We knew we needed to do something. You can’t have everyone together for Christmas and have no plan at all. (And expect it to work, I mean.) The Resident IT Consultant issued an order well in advance that we had to do some jigsaw puzzled when the Grandmother arrived.
She is a bit of a pro. Whenever I visit and want to spread my laptop out, I have to shift a jigsaw puzzle. She ‘test drives’ them for Oxfam. It’s best to know whether what you try to sell has all the pieces, so she does that. Me, I can’t see well enough to differentiate between this piece of sky or that piece of sky. (Progressive specs are all very well, but there are areas in-between where I just can’t focus.)
So they puzzled and I made tea. Fair exchange.
I realised – belatedly – that we should have asked for a jigsaw puzzle table when Offspring did their woodwork for GCSE. Is it too late to ask them to return to secondary school and do the course again?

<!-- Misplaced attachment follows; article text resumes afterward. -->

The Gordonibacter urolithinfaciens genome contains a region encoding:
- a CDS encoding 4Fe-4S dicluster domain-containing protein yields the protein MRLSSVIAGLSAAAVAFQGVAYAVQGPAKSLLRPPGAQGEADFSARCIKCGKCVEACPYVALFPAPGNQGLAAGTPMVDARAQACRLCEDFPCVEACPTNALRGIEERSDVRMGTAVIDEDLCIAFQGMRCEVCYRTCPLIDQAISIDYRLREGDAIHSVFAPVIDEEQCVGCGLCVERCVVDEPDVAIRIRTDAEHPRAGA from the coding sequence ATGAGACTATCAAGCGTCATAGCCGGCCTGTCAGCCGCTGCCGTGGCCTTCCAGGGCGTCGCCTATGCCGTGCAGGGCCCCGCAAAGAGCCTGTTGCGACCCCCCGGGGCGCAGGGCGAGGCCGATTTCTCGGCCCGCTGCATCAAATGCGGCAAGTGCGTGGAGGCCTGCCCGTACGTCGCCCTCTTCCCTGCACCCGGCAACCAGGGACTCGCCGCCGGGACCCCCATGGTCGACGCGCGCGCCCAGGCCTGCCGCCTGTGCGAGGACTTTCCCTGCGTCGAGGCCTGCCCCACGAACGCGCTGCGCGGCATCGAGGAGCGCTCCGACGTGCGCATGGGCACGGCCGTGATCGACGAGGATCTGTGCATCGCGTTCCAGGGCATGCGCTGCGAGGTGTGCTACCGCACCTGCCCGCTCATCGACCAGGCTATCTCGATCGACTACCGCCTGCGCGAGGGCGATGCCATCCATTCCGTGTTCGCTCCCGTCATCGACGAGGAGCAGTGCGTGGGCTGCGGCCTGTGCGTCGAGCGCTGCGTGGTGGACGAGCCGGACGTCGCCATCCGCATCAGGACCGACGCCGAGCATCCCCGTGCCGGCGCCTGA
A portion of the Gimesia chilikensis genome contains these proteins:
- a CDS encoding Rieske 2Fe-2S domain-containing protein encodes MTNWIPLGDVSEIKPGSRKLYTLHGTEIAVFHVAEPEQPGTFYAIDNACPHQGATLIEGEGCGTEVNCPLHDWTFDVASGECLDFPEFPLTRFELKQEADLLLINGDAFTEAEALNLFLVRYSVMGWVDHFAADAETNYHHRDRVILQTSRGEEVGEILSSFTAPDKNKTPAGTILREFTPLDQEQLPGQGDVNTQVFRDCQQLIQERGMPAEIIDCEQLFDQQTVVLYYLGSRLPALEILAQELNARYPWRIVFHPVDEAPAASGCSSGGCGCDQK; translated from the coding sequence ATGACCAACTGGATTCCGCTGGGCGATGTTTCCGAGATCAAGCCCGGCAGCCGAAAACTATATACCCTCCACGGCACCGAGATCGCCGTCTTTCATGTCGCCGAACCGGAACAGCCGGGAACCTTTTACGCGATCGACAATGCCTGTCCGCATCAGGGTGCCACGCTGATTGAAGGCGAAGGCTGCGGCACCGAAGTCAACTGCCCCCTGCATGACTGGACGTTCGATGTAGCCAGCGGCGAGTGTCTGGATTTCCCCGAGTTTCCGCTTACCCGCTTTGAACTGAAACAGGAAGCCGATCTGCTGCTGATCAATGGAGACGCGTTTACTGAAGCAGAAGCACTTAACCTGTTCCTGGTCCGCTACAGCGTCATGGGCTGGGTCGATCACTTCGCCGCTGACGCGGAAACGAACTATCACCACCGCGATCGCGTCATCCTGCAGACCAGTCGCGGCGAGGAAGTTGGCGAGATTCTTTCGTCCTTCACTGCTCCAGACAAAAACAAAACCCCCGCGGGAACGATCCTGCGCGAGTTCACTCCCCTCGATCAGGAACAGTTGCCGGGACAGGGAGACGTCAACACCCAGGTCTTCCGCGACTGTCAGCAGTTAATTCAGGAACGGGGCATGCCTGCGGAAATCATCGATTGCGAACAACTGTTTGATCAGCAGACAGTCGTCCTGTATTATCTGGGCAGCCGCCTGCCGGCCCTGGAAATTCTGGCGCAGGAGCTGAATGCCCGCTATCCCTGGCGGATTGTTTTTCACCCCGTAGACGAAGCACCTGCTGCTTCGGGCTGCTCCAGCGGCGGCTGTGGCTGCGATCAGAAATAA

Speaking of woodwork, that is what is behind the puzzles. The Resident IT Consultant’s grandfather made them. The whole extended family has loads of jigsaw puzzles, and when we’ve had enough, we swap.
He would search for interesting pictures (I think the most ‘different’ jigsaw picture I’ve seen was the enormous one of Earth as seen from above the North Pole), stick them onto a sheet of plywood and then attack it with the jigsaw, cutting out the oddest shapes. This means you can never guess what shape you are searching for. It also doesn’t help that there is no image, so you have no idea what you are working towards.
I have a shelf full of handsewn fabric bags filled with jigsaw pieces. Some of the smaller ones live in old cake tins. And I keep meaning to make sure that as soon as a jigsaw puzzle has been completed, we will take a photo of it. But somehow, in the heat of the moment, this tends to get forgotten.
We – I mean they – went through a lot of them over Christmas. It helped that we had some ‘fresh’ ones in from Aunt Scarborough.